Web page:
53

I was wondering how I'd go about implementing a method in javascript that removes all elements of an array that clear a certain condition. (Preferably without using jQuery)

Ex.

ar = [ 1, 2, 3, 4 ];
ar.removeIf( function(item, idx) {
    return item > 3;
});

The above would go through each item in the array and remove all those that return true for the condition (in the example, item > 3).

I'm just starting out in javascript and was wondering if anyone knew of a short efficient way to get this done.

--update--

It would also be great if the condition could work on object properties as well.

Ex.

ar = [ {num:1, str:"a"}, {num:2, str:"b"}, {num:3, str:"c"} ];
ar.removeIf( function(item, idx) {
    return item.str == "c";
});

Where the item would be removed if item.str == "c"

--update2--

It would be nice if index conditions could work as well.

Ex.

ar = [ {num:1, str:"a"}, {num:2, str:"b"}, {num:3, str:"c"} ];
ar.removeIf( function(item, idx) {
    return idx == 2;
});
37

You could add your own method to Array that does something similar, if filter does not work for you.

Array.prototype.removeIf = function(callback) {
    var i = 0;
    while (i < this.length) {
        if (callback(this[i], i)) {
            this.splice(i, 1);
        }
        else {
            ++i;
        }
    }
};

To me, that's one of the coolest features of JavaScript. Ian pointed out a more efficient way to do the same thing. Considering that it's JavaScript, every bit helps:

Array.prototype.removeIf = function(callback) {
    var i = this.length;
    while (i--) {
        if (callback(this[i], i)) {
            this.splice(i, 1);
        }
    }
};

This avoids the need to even worry about the updating length or catching the next item, as you work your way left rather than right.

  • jsfiddle.net/n8JEy/3 This works. – pickypg Apr 14 '13 at 5:27
  • Thanks, works great. I like how this takes into consideration the index changes through splicing during iteration. – dk123 Apr 14 '13 at 5:30
  • 4
    That's a little messy. Try jsfiddle.net/n8JEy/4 - and you didn't pass i to the callback as the second param – Ian Apr 14 '13 at 5:39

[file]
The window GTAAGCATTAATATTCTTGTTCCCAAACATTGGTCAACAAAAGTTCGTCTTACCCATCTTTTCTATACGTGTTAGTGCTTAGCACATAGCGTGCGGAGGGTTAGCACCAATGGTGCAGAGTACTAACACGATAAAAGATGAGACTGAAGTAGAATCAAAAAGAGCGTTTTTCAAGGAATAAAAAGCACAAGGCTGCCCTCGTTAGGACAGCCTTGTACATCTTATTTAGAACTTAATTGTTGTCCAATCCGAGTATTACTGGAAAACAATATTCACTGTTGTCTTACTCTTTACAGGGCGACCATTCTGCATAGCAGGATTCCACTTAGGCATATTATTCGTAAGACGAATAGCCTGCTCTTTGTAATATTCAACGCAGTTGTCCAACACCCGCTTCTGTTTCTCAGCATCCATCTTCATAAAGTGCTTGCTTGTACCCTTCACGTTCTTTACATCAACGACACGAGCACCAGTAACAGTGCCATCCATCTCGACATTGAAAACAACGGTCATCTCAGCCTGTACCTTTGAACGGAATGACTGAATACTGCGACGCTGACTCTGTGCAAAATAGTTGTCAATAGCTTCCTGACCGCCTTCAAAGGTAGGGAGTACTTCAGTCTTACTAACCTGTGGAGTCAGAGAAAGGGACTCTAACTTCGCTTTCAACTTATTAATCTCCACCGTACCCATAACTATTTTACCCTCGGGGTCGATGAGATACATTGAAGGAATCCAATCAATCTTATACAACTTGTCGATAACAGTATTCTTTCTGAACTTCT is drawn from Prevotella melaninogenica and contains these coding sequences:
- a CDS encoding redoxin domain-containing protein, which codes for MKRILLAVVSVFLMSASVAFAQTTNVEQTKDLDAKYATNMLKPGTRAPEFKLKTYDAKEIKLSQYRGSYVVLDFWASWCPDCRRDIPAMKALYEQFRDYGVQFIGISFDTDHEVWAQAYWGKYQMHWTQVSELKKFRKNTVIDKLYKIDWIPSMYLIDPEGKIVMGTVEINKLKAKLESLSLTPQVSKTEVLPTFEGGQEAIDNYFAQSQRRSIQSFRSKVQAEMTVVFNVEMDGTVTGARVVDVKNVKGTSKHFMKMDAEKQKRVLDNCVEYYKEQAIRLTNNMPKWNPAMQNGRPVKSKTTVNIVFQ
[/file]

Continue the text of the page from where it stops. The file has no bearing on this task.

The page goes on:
• @Ian I tend to prefer readability, but your solution is certainly more efficient. I also added the index as the second parameter (simply ignored it originally as it was not used, and I assumed that he didn't need it). – pickypg Apr 14 '13 at 5:45
  • @dk123 As a newcomer to JavaScript, you are free to control the parameters of such callbacks as you see fit, and you can add whatever you want to them so long as the information is available (e.g., you could add the current array's length using this.length as a third parameter, if you had some inclination). – pickypg Apr 14 '13 at 5:48
56

You can use Array filter method.

The code would look like this:

ar = [ 1, 2, 3, 4 ];
ar = ar.filter( function(item) {
    return !(item > 3);
});
  • 19
    If you translate !(item > 3) into human language, it will be item <= 3. – Miha_x64 Jan 10 at 17:55
30

You can use Array.filter(), which does the opposite:

ar.filter(function(item, idx) {
    return item <= 3;
});
  • 2
    As a head's up that is not supported in IE8 or below. You should also either negate the original expression, or it should be <=. – pickypg Apr 14 '13 at 5:02
  • 14
    Doesn't Array.filter() return a new array with the filtered elements? Is there something that just removes the elements from the array? – dk123 Apr 14 '13 at 5:03
  • @dk123: There's nothing pre-made. You'll have to write a for loop., – Blender Apr 14 '13 at 5:05
  • Making a new array with Array.filter will likely be faster than manually splicing out of the given array. – Casey Chu Apr 14 '13 at 5:31
  • 1
    @Ian: It seems to be faster for me: jsperf.com/splice-vs-filter – Blender Apr 14 '13 at 5:45
2

I love these kinds of questions and just a different version from me too... :)

Array.prototype.removeIf = function(expression) {
   var res = [];
    for(var idx=0; idx<this.length; idx++)
    {
      var currentItem = this[idx];
        if(!expression(currentItem))
        {
            res.push(currentItem);
        }
    }
    return res;
}

ar = [ 1, 2, 3, 4 ];
var result = ar.removeIf(expCallBack);


console.log(result);
function expCallBack(item)
{
    return item > 3;
}
  • 1
    Could you perhaps modify(or add another method) your code a bit to actually remove elements instead of returning a new array? Thanks for the reply. – dk123 Apr 14 '13 at 5:25
  • 3
    whoever downvoted this so wrong. this is the best perfoming answer out of all of them. check the test by @Blender jsperf.com/splice-vs-filter. it's at least 2x faster and as much as 15x faster in the latest versions of Firefox – parliament May 16 '15 at 1:53
2

simply write the following example if condition could work on object properties as well

var ar = [ {num:1, str:"a"}, {num:2, str:"b"}, {num:3, str:"c"} ];
var newArray = [];
for (var i = 0, len = ar.length; i<len; i++) {
        if (ar[i].str == "b") 
        {newArray.push(ar[i]);};
 };
console.log(newArray);

See the example Live Example

2

You can use lodash.remove

var array = [1, 2, 3, 4];
var evens = _.remove(array, function(n) {
  return n % 2 == 0;
});

console.log(array);
// => [1, 3]

console.log(evens);
// => [2, 4]

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